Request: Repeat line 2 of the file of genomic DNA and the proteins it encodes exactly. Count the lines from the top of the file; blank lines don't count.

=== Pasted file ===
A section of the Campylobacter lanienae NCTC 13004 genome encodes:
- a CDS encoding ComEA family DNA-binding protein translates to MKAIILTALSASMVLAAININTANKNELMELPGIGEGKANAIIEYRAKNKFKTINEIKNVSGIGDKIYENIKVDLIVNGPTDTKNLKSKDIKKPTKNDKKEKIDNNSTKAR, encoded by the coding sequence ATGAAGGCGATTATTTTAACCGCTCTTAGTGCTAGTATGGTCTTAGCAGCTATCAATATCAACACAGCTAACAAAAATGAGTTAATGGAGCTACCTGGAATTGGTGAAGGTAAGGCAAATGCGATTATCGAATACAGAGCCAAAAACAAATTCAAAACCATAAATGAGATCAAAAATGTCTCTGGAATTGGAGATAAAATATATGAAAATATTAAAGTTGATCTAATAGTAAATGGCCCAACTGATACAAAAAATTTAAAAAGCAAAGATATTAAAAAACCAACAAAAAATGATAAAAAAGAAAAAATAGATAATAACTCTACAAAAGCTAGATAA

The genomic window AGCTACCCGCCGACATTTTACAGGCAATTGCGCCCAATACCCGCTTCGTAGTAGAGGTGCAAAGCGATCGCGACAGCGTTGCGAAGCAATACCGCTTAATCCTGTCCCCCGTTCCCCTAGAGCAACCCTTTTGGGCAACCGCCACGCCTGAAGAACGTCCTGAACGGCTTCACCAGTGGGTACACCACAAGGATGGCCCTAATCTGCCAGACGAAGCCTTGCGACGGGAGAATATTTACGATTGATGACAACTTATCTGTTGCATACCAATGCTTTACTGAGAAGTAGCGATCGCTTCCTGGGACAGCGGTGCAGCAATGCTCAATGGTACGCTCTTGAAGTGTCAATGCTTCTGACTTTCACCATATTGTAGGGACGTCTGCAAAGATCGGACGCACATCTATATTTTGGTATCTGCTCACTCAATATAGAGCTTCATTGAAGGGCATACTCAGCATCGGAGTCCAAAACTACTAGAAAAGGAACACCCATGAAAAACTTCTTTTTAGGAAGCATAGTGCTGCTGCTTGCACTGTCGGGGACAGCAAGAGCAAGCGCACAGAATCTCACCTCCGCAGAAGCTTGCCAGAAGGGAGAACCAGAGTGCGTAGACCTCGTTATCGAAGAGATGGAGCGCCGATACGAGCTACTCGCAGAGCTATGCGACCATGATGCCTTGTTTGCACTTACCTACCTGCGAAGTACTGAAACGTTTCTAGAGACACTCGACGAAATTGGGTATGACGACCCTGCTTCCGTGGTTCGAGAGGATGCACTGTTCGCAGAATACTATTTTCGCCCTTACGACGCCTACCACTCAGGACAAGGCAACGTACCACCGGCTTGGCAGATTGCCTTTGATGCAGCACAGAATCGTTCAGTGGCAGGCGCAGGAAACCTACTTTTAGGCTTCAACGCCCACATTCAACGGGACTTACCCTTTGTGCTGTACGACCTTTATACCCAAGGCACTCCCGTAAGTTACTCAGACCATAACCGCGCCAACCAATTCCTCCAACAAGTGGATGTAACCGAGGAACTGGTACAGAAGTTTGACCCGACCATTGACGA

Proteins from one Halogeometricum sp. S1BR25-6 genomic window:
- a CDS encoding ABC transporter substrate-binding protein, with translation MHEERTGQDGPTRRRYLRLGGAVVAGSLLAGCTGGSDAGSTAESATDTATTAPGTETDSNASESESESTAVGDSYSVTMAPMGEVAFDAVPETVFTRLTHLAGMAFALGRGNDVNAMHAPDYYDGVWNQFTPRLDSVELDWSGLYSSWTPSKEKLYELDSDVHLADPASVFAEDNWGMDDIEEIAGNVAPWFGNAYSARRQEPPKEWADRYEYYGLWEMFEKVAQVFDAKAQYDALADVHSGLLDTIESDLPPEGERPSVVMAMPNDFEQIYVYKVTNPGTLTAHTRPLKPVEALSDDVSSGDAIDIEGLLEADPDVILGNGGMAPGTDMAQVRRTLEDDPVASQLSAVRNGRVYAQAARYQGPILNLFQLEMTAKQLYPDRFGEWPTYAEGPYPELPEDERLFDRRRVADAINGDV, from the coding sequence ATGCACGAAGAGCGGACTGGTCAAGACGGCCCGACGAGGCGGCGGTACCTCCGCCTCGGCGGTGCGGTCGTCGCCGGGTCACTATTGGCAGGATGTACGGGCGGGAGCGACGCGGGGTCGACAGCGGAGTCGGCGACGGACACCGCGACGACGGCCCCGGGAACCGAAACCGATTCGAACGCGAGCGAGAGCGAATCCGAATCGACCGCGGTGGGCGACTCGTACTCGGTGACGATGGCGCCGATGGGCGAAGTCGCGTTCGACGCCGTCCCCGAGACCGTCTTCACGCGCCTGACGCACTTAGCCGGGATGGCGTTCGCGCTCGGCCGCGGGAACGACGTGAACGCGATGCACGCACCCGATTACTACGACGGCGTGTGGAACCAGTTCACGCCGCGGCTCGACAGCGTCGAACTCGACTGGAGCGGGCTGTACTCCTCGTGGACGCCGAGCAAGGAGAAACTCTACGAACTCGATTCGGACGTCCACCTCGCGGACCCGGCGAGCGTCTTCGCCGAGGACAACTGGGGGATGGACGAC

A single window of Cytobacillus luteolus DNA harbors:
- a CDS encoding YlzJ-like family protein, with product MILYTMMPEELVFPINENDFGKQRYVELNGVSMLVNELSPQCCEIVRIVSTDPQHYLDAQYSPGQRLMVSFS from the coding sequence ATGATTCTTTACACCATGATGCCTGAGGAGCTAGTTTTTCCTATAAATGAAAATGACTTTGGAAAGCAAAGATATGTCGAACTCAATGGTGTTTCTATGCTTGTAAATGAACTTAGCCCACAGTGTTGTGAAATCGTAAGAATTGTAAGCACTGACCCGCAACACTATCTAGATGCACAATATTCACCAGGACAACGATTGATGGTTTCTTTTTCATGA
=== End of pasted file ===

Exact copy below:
- a CDS encoding ComEA family DNA-binding protein translates to MKAIILTALSASMVLAAININTANKNELMELPGIGEGKANAIIEYRAKNKFKTINEIKNVSGIGDKIYENIKVDLIVNGPTDTKNLKSKDIKKPTKNDKKEKIDNNSTKAR, encoded by the coding sequence ATGAAGGCGATTATTTTAACCGCTCTTAGTGCTAGTATGGTCTTAGCAGCTATCAATATCAACACAGCTAACAAAAATGAGTTAATGGAGCTACCTGGAATTGGTGAAGGTAAGGCAAATGCGATTATCGAATACAGAGCCAAAAACAAATTCAAAACCATAAATGAGATCAAAAATGTCTCTGGAATTGGAGATAAAATATATGAAAATATTAAAGTTGATCTAATAGTAAATGGCCCAACTGATACAAAAAATTTAAAAAGCAAAGATATTAAAAAACCAACAAAAAATGATAAAAAAGAAAAAATAGATAATAACTCTACAAAAGCTAGATAA